Law is black and white. Judges don't want to hear shelters didn't do a 'good enough" job or didn't provide "reasonable vet care." Those are a gray area. Stay out of it. Try to show they BROKE THE LAW. Not that animals aren't being treated fairly, but black and white clean that they broke the law. "Didn't hold the dog for four days, law says you have to. " "They don't have required training." Etc.
One shelter didn't have computer, gave us hundreds of kennel cards. "It was a bear, but it's doable."
Recommends using a copy service if you have to review and copy public records on site, found under "Attorney services" on google. Says they're usually very reasonable, and it's something they do all the time.
When to use public records laws?
Holding periods. Often anecdotal information from rescuers that animals are not being held as long as required. Use public records laws to find out how long animals are being held.
Medical records. We had anecdotal info that animals were being held without treatment of broken bones etc. Always ask for big chunks of time... 1-2 years in time. Judges don't like records older than that.
Controlled substances. Put in mirror requests to the county or state, and also to the DEA (Federal request). Compare what they say to the DEA to what they report locally.
We had one shelter where a rescue worker said a shelter worker was euthanizing dogs for a rescue after hours for no cost. And technically, the minute there is an owner surrender, EVEN FROM A RESCUE, the animal has to be held for 4 days if you have worker-friendly hours, 6 if you don't. (In CA.) So a mirror request to DEA and locally can provide proof of this.
Many shelters in CA use inmate labor. In San Luis Obispo County there was evidence inmates were getting into the drugs, and they were losing a lot of euthanasia solution. Go to the DEA.
Staff qualifications. Ask for copy for policy and procedures manual that tells what staff is given when hired. What are qualifications to become employee?
Statistics. Again, not always useful for courts, but very important for your legislatures.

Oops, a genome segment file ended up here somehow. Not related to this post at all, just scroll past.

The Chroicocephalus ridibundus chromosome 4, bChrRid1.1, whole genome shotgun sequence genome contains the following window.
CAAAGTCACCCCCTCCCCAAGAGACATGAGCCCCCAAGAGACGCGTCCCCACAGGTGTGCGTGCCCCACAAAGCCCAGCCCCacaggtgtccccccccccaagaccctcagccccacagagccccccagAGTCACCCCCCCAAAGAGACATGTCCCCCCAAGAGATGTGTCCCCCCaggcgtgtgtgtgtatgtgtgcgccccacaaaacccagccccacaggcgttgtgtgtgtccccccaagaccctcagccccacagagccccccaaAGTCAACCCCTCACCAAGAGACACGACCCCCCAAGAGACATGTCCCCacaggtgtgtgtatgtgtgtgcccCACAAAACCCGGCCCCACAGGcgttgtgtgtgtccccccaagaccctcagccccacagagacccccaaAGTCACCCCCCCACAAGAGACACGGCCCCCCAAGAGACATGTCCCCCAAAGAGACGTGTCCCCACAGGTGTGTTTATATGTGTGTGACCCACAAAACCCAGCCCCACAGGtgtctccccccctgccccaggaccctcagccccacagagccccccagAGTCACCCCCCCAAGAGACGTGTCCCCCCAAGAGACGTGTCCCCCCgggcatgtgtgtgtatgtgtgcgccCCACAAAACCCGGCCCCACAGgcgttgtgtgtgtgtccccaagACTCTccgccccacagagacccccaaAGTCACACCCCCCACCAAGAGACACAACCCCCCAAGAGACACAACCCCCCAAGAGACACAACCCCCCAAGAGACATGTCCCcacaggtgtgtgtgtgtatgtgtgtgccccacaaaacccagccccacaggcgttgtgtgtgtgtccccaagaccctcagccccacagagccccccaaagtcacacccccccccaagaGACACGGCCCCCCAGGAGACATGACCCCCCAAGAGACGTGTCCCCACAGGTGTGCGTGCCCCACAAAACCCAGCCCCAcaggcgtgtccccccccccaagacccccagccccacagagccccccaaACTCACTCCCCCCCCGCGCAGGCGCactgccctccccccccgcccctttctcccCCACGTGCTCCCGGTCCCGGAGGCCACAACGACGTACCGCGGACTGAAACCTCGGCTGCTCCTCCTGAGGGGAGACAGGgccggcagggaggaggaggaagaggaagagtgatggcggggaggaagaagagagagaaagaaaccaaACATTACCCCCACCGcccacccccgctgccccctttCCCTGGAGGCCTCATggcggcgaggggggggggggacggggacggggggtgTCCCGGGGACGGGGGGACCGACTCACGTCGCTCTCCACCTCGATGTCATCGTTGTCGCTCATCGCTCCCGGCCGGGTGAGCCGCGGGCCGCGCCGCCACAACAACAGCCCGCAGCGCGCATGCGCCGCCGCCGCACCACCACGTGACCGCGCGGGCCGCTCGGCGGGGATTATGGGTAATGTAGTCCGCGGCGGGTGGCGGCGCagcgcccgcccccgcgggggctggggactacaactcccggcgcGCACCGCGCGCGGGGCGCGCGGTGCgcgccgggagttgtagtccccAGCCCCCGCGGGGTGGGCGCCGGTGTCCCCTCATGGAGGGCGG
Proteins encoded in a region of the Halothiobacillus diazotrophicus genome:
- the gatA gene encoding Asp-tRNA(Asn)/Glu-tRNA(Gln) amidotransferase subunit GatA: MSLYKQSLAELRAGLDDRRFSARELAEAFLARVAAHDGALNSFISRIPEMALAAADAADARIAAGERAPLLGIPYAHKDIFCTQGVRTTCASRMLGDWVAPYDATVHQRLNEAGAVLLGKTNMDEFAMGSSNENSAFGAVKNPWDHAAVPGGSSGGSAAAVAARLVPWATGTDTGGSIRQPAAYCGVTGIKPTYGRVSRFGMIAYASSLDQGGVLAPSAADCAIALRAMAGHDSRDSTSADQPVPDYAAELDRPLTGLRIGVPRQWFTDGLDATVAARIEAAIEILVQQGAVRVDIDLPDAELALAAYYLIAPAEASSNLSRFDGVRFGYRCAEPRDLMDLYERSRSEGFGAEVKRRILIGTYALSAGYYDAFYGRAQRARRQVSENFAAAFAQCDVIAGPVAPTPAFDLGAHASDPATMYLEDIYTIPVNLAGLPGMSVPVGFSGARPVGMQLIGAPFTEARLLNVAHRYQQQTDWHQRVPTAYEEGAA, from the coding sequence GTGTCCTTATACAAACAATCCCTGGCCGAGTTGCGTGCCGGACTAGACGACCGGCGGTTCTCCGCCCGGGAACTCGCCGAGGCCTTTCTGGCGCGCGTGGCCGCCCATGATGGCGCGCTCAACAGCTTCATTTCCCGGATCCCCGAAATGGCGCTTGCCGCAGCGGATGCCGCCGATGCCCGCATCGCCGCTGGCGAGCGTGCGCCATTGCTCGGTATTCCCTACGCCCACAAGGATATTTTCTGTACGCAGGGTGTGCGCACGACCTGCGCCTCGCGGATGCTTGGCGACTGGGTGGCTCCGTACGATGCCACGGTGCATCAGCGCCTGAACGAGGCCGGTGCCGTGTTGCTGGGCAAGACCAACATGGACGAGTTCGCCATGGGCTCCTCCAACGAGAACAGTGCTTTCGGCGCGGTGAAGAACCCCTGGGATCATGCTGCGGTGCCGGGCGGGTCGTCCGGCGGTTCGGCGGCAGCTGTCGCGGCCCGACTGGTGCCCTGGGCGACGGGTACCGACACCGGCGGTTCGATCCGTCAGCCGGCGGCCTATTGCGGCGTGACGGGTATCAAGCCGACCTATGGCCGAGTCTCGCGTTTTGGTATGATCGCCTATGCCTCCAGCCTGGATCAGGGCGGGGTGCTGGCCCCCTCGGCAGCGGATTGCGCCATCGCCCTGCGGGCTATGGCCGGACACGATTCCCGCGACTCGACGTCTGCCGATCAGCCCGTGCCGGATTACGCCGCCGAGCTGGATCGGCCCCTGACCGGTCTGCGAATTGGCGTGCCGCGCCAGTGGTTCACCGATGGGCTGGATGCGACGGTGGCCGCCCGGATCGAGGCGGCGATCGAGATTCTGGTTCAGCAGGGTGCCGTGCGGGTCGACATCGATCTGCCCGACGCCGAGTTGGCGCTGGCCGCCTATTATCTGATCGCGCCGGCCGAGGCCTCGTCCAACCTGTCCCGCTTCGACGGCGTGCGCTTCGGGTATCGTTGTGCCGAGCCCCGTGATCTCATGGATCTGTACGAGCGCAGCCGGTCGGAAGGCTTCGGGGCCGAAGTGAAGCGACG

It's also important to know your shelter. Knowing what shelters do on a day to day basis can make it easier for you to know what to ask for.
Note: (Took questions from audience at this point -- had huge wave of jet lag so took a little blogging break. Sorry.)
Said you will often find shelters don't know the laws in many cases, and in some know it but choose to ignore it.
But don't assume they know the law.
What you can't get:
In most states, you can't get annual reports, pay scale, disciplinary records in personnel files.
Can't get names of adopting parties in CA, other places.
Names of complaining parties are privileged.
Helpful hint: Offer to allow redactions.
Which agencies must cooperate? All state and fed'l agencies, public shelters, private shelters with public contract, counties, cities, DEA.
Federal gov't is different from states, cities and counties. FOIA is Freedom of Information Act. Sample letter in packet she provided.
Often good to start with broad brush stuff, like Chameleon records. You might see something in those that prompts additional requests -- such as, "Gee, they're killing all the ferals." You're not limited -- you can make a new request every day for a year. They may get annoyed with you, but it's your right.
Not going to candy coat this: They make you wait. They delay. Don't waste your time to force them to give records more quickly than they're going to give them to you, unless they're stonewalling and it drags on for months. Because by the time you file a lawsuit, they'll have given you the records -- and they know it. So don't get too excited about time lines.
There is no fee for access, but fees for copying. In your letter offer to pay the cost of copying so they recognize you're aware of the law.
If agency withholds records, have to tell you what they're withholding, and why. When you get to this point, you're probably talking to someone who works for the government or a shelter director. They tend to feel threatened because you're a lawyer and they know a lawsuit is coming. So try to get to talk to a LAWYER, and try to get a lawyer to talk to them for you. City attorney, county counsel, will know the law and that they have to release records.
My clients tend to get very emotional about these issues. "Don't get mad, get even." Don't raise your voice, or a fuss. Be quiet, reasoned, rational. Gov't thinks animal rights people are table-pounding and irrational. Be ultra-rational and cooperative.